Cleaning up a Savinelli Made Antique Shell 515 Panel Billiard


Blog by Steve Laug

The next pipe on the work table came to us from and online auction from Ohio, USA. It is a rusticated Panel Billiard with a vulcanite saddle stem and a tight, unique rustication around the bowl. It has a brown and black finish that highlights the details of the rustication. I have worked on several Antique Shell pipes from Savinelli over the years and have always found the fit and finish very well done. This pipe is stamped on the flat underside of the heel and shank and reads Antique [over] Shell followed by the shape number 515 [over] Italy. The square, saddle vulcanite stem was oxidized, calcified and had tooth marks and chatter on both sides of the stem near the button. The pipe looks to be in decent condition under the grime. Jeff took photos of the pipe before he started his cleanup. He took photos of the rim top to show the cake and the dust in the rustication on the top. It is another dirty pipe. He also captured the tooth marks on the top and underside of the stem near the button.    He took photos of the sides and heel of the bowl to show the rustication around the bowl and the amount of grime ground into the surface of the briar.     He took photos of the stamping on the underside of the shank and the shooting star logo on the left side of the stem. It is faint but still present. I turned Pipephil’s section on Savinelli pipes and found the Antique Shell listed there with and an example of the stamping on both the shank and the stem. The stamping matches the one that I am working on (http://www.pipephil.eu/logos/en/logo-savinelli1.html). I turned to Pipedia and looked up the specifics of the Antique Shell line from Savinelli and read through the article. There were several pictures of the stamping but nothing on the details (https://pipedia.org/wiki/Savinelli).

I knew that I was working on a Savinelli Made Panel that had the unique Antique Shell rustication. Now it was time to work on the pipe.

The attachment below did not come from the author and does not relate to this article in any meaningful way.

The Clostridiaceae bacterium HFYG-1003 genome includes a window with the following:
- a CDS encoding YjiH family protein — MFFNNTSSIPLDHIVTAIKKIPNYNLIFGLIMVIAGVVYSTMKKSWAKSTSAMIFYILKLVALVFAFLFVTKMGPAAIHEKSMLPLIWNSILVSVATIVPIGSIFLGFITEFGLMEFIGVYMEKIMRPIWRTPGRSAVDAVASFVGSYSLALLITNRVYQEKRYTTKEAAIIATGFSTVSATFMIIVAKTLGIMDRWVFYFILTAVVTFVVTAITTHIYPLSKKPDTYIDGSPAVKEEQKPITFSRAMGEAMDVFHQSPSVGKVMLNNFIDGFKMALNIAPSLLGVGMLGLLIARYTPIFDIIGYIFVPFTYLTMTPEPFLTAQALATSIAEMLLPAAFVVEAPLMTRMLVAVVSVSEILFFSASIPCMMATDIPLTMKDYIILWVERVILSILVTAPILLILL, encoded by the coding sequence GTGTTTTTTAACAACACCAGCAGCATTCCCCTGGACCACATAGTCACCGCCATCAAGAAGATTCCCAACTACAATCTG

Jeff had done his usual thorough cleanup on the pipe. He reamed the bowl with a PipNet pipe reamer and followed up with a Savinelli Fitsall pipe knife to remove the cake. He scrubbed out the mortise and the airway in the shank and the stem with alcohol, cotton swabs and pipe cleaners. He scrubbed the exterior of the bowl, rim, shank and stem with a tooth brush and Murphy’s Oil Soap to remove the oils and tars on the rim and the grime on the finish of the bowl. He rinsed it under running water. He dried it off with a soft cloth. He cleaned the internals and externals of the stem with alcohol, pipe cleaners and cotton swabs. He soaked the stem in Before & After Deoxidizer and rinsed it off with warm water and cleaned out the airway in the stem with alcohol. The pipe looked very good.   I took a photo of the rim top and stem to show the condition. They cleaned up really well and the top of the rim looked very good. The inner edge of the bowl was in great condition. The vulcanite saddle stem had tooth chatter and marks on both sides ahead of the button and on the button edges.  I took a photo of the stamping on the underside of the shank. It read as noted above.  I removed the stem and took a photo of the pipe to give a sense of the whole. It is a well shaped Panel Billiard that looks great. Now it was time to do my work on the pipe. Since it was clean and looked good I rubbed the bowl and shank down with Before & After Restoration Balm. I worked it into the surface of the sandblast bowl sides and shank with my fingertips and a horsehair shoe brush to clean, enliven and protect the briar. I let the balm sit for a little while and then buffed with a cotton cloth to raise the shine. It helped to give depth to the tight rustication around the bowl.  The final buffing would bring the pipe alive. I set the bowl aside and turned my attention to the stem. I painted the stem with the flame of a Bic lighter to raise the tooth dents in the vulcanite.     I filled in the dents with black super glue to repair them. Once the repairs had cured I recut the button and smoothed out the repairs with a needle file.  I used 220 grit sandpaper to smooth out the tooth chatter and marks and blend them into the stem surface. I started the polishing with 400 grit wet dry sandpaper.  I scrubbed off the remaining oxidation with Soft Scrub All Purpose Cleaner. I polished the vulcanite stem with micromesh sanding pads – 1500-12000 grit pads. I wiped it down with a damp cloth after each sanding pad. I used Before & After Pipe Polish – both Fine and Extra Fine to further polish the stem.      This beautiful tightly rusticated Savinelli Made Antique Shell 515 Panel Billiard with a vulcanite saddle stem is a great looking pipe now that it has been restored. The rich Antique Shell coloured finish came alive with the polishing and waxing. The dimensions of the rustication really popped. I put the stem back on the bowl and carefully buffed the pipe with Blue Diamond on the buffing wheel using a light touch on the briar. I gave the bowl multiple coats of Conservator’s Wax and the stem multiple coats of carnauba wax on the buffing wheel. I buffed the pipe with a clean buffing pad to raise the shine. I hand buffed the pipe with a microfiber cloth to deepen the shine. The finished Antique Shell Panel Billiard is a beauty and fits nicely in the hand and looks very good. Give the finished pipe a look in the photos below. The dimensions of the pipe are Length: 5 ½ inches, Height: 2 inches, Outside diameter of the bowl: 1 ½ inches, Chamber diameter: 7/8 of an inch. If you are interested in adding this pipe to your collection send me a message or an email. Thanks for reading this blog and my reflections on the pipe while I worked on it. There are many more to come!